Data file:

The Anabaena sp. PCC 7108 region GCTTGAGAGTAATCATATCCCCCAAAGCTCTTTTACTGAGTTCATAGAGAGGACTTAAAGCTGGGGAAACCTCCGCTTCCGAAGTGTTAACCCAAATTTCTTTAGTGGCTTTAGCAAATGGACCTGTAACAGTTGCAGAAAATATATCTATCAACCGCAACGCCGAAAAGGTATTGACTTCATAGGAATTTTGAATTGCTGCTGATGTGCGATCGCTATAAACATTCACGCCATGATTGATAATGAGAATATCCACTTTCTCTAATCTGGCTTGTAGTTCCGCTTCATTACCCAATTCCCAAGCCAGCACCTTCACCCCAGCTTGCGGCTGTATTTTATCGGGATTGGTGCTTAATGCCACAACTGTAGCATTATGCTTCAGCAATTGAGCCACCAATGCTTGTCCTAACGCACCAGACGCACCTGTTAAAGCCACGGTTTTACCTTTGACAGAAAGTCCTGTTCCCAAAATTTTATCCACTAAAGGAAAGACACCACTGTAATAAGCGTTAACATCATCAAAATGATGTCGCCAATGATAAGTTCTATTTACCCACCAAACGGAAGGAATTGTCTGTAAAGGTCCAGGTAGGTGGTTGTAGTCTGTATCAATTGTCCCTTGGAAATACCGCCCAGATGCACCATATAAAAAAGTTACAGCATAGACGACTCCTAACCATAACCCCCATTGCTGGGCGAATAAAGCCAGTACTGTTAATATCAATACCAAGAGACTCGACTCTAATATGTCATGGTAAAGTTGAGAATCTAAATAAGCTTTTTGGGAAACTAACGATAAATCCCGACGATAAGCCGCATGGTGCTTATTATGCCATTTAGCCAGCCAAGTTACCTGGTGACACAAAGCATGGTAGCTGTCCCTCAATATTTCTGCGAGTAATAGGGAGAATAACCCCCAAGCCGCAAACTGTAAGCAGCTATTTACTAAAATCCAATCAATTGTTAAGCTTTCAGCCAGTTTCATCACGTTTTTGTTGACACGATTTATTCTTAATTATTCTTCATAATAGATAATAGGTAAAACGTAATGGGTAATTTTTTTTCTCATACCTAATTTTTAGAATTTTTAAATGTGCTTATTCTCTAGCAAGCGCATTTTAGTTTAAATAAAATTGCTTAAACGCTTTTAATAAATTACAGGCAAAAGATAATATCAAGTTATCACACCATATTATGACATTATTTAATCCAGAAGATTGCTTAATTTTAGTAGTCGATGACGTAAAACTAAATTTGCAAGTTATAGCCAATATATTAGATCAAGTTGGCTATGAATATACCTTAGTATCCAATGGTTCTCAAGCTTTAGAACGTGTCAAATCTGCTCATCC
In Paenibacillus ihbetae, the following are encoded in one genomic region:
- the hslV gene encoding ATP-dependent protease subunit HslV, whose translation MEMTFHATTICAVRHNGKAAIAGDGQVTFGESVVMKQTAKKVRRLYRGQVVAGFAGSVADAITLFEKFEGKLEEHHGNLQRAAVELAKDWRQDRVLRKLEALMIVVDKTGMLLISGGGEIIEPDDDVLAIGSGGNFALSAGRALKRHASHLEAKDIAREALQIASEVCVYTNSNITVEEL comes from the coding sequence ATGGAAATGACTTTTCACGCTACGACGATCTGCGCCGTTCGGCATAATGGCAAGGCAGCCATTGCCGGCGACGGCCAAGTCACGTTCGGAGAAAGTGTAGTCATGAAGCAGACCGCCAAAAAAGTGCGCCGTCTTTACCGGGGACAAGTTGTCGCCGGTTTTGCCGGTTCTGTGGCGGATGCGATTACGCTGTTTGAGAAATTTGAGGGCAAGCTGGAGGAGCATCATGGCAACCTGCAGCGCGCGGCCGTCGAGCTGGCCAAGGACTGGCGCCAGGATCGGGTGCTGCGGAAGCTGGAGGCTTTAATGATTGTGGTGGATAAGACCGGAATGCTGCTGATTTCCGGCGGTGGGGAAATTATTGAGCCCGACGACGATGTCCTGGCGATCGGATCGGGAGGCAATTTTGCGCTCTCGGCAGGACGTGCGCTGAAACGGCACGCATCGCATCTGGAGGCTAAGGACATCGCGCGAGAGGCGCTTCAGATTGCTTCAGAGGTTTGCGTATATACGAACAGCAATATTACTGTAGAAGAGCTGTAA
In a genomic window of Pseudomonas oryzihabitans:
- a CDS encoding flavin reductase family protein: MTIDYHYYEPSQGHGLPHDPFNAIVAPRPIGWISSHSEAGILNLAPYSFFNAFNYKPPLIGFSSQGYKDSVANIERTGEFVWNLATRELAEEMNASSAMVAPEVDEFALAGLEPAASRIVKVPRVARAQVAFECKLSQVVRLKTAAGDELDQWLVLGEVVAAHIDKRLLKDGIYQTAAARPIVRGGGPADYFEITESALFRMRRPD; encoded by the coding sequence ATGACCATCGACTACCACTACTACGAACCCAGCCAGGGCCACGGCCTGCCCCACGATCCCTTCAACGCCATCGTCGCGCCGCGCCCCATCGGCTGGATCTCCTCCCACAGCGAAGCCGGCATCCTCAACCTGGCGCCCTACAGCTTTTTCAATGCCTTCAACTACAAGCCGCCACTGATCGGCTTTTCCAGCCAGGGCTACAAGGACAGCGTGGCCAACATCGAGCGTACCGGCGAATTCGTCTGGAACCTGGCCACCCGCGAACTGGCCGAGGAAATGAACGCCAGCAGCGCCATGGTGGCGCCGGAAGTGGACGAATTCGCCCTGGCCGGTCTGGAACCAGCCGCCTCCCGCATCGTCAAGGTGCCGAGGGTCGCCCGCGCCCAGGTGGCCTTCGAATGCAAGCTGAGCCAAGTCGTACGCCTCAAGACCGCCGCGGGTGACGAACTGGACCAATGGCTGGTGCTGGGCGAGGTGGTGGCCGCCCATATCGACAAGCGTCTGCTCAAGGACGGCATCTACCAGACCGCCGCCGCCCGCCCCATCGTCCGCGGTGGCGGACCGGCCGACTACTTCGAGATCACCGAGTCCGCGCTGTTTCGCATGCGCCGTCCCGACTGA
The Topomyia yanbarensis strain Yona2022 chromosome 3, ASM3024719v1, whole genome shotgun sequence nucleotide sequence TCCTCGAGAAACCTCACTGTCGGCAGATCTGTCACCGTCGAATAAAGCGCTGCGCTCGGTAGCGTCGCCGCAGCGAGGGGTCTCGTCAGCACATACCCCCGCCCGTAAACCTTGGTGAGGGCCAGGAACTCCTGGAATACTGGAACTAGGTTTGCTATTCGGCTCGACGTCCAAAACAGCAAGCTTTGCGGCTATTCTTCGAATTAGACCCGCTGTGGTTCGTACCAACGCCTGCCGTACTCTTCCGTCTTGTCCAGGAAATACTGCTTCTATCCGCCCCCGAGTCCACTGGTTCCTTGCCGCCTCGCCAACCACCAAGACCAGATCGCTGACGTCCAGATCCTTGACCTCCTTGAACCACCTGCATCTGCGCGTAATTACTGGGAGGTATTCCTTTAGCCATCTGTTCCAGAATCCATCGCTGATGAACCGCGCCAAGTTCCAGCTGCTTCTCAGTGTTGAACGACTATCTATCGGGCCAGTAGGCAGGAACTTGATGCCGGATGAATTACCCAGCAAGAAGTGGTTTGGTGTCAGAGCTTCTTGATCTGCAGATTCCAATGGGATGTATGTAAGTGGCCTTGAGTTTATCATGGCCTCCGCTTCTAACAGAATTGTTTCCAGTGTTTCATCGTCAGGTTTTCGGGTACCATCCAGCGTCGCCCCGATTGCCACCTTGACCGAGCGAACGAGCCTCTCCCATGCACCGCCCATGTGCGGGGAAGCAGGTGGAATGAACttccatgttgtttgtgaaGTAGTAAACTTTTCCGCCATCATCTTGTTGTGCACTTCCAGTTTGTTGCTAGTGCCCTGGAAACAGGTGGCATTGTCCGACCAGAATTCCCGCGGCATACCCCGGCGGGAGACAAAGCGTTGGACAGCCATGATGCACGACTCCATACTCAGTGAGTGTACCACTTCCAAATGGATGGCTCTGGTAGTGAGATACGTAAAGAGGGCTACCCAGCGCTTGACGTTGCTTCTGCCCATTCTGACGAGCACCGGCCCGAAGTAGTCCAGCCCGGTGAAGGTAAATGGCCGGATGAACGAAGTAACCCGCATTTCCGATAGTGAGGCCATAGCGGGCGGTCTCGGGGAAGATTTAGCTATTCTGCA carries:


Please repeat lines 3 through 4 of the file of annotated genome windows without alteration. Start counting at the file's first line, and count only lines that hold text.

- the hslV gene encoding ATP-dependent protease subunit HslV, whose translation MEMTFHATTICAVRHNGKAAIAGDGQVTFGESVVMKQTAKKVRRLYRGQVVAGFAGSVADAITLFEKFEGKLEEHHGNLQRAAVELAKDWRQDRVLRKLEALMIVVDKTGMLLISGGGEIIEPDDDVLAIGSGGNFALSAGRALKRHASHLEAKDIAREALQIASEVCVYTNSNITVEEL comes from the coding sequence ATGGAAATGACTTTTCACGCTACGACGATCTGCGCCGTTCGGCATAATGGCAAGGCAGCCATTGCCGGCGACGGCCAAGTCACGTTCGGAGAAAGTGTAGTCATGAAGCAGACCGCCAAAAAAGTGCGCCGTCTTTACCGGGGACAAGTTGTCGCCGGTTTTGCCGGTTCTGTGGCGGATGCGATTACGCTGTTTGAGAAATTTGAGGGCAAGCTGGAGGAGCATCATGGCAACCTGCAGCGCGCGGCCGTCGAGCTGGCCAAGGACTGGCGCCAGGATCGGGTGCTGCGGAAGCTGGAGGCTTTAATGATTGTGGTGGATAAGACCGGAATGCTGCTGATTTCCGGCGGTGGGGAAATTATTGAGCCCGACGACGATGTCCTGGCGATCGGATCGGGAGGCAATTTTGCGCTCTCGGCAGGACGTGCGCTGAAACGGCACGCATCGCATCTGGAGGCTAAGGACATCGCGCGAGAGGCGCTTCAGATTGCTTCAGAGGTTTGCGTATATACGAACAGCAATATTACTGTAGAAGAGCTGTAA
In a genomic window of Pseudomonas oryzihabitans: